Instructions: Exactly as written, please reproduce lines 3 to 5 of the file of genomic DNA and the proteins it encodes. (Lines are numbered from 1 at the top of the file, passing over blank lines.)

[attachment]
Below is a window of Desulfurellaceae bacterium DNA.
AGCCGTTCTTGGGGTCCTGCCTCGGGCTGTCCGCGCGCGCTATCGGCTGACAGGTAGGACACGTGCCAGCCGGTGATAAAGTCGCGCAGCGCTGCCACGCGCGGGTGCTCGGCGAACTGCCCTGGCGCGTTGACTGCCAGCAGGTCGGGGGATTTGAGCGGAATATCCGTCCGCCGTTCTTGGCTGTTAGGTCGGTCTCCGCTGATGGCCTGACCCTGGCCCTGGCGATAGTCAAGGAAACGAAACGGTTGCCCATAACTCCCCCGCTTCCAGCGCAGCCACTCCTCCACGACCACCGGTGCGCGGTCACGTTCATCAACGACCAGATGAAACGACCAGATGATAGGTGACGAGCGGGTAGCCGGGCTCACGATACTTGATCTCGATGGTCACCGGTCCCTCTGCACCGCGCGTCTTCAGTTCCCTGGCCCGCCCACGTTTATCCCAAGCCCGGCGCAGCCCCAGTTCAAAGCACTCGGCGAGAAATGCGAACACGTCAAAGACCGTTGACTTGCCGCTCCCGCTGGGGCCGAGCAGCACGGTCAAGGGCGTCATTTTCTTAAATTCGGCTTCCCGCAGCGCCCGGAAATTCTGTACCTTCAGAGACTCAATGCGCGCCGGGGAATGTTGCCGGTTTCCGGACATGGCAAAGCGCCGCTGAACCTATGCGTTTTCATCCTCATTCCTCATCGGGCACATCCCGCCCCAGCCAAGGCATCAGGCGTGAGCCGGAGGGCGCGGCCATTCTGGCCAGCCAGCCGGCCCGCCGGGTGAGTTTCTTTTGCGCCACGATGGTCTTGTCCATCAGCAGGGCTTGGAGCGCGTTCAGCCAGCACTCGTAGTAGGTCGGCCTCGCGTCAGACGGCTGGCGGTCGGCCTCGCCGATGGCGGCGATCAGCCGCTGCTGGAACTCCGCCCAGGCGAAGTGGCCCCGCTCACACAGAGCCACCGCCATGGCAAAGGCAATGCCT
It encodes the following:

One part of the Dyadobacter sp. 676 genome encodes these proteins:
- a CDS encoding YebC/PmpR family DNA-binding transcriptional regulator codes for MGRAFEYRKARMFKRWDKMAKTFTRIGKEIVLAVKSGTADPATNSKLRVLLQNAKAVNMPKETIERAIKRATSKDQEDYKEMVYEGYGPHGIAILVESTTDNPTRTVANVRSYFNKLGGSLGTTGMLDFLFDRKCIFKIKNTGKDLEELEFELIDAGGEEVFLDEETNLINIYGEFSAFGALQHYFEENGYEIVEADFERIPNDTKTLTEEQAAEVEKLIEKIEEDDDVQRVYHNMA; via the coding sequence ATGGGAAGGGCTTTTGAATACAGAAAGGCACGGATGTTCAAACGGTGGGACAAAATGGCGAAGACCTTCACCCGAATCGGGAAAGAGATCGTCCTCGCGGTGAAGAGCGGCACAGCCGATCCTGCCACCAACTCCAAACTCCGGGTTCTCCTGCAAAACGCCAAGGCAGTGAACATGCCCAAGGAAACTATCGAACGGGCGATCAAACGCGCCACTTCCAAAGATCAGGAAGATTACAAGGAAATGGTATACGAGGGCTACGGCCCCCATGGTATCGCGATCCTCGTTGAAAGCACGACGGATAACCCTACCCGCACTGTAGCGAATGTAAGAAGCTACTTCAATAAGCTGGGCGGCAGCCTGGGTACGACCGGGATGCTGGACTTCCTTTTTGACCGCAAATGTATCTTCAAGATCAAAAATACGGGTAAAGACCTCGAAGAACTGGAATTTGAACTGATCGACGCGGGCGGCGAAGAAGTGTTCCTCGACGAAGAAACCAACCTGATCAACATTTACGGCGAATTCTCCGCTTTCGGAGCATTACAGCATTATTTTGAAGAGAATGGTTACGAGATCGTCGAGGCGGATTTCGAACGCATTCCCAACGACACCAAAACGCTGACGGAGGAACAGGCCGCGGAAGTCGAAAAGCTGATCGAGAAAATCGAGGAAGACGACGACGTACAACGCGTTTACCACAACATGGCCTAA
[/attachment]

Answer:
It encodes the following:

One part of the Dyadobacter sp. 676 genome encodes these proteins:
- a CDS encoding YebC/PmpR family DNA-binding transcriptional regulator codes for MGRAFEYRKARMFKRWDKMAKTFTRIGKEIVLAVKSGTADPATNSKLRVLLQNAKAVNMPKETIERAIKRATSKDQEDYKEMVYEGYGPHGIAILVESTTDNPTRTVANVRSYFNKLGGSLGTTGMLDFLFDRKCIFKIKNTGKDLEELEFELIDAGGEEVFLDEETNLINIYGEFSAFGALQHYFEENGYEIVEADFERIPNDTKTLTEEQAAEVEKLIEKIEEDDDVQRVYHNMA; via the coding sequence ATGGGAAGGGCTTTTGAATACAGAAAGGCACGGATGTTCAAACGGTGGGACAAAATGGCGAAGACCTTCACCCGAATCGGGAAAGAGATCGTCCTCGCGGTGAAGAGCGGCACAGCCGATCCTGCCACCAACTCCAAACTCCGGGTTCTCCTGCAAAACGCCAAGGCAGTGAACATGCCCAAGGAAACTATCGAACGGGCGATCAAACGCGCCACTTCCAAAGATCAGGAAGATTACAAGGAAATGGTATACGAGGGCTACGGCCCCCATGGTATCGCGATCCTCGTTGAAAGCACGACGGATAACCCTACCCGCACTGTAGCGAATGTAAGAAGCTACTTCAATAAGCTGGGCGGCAGCCTGGGTACGACCGGGATGCTGGACTTCCTTTTTGACCGCAAATGTATCTTCAAGATCAAAAATACGGGTAAAGACCTCGAAGAACTGGAATTTGAACTGATCGACGCGGGCGGCGAAGAAGTGTTCCTCGACGAAGAAACCAACCTGATCAACATTTACGGCGAATTCTCCGCTTTCGGAGCATTACAGCATTATTTTGAAGAGAATGGTTACGAGATCGTCGAGGCGGATTTCGAACGCATTCCCAACGACACCAAAACGCTGACGGAGGAACAGGCCGCGGAAGTCGAAAAGCTGATCGAGAAAATCGAGGAAGACGACGACGTACAACGCGTTTACCACAACATGGCCTAA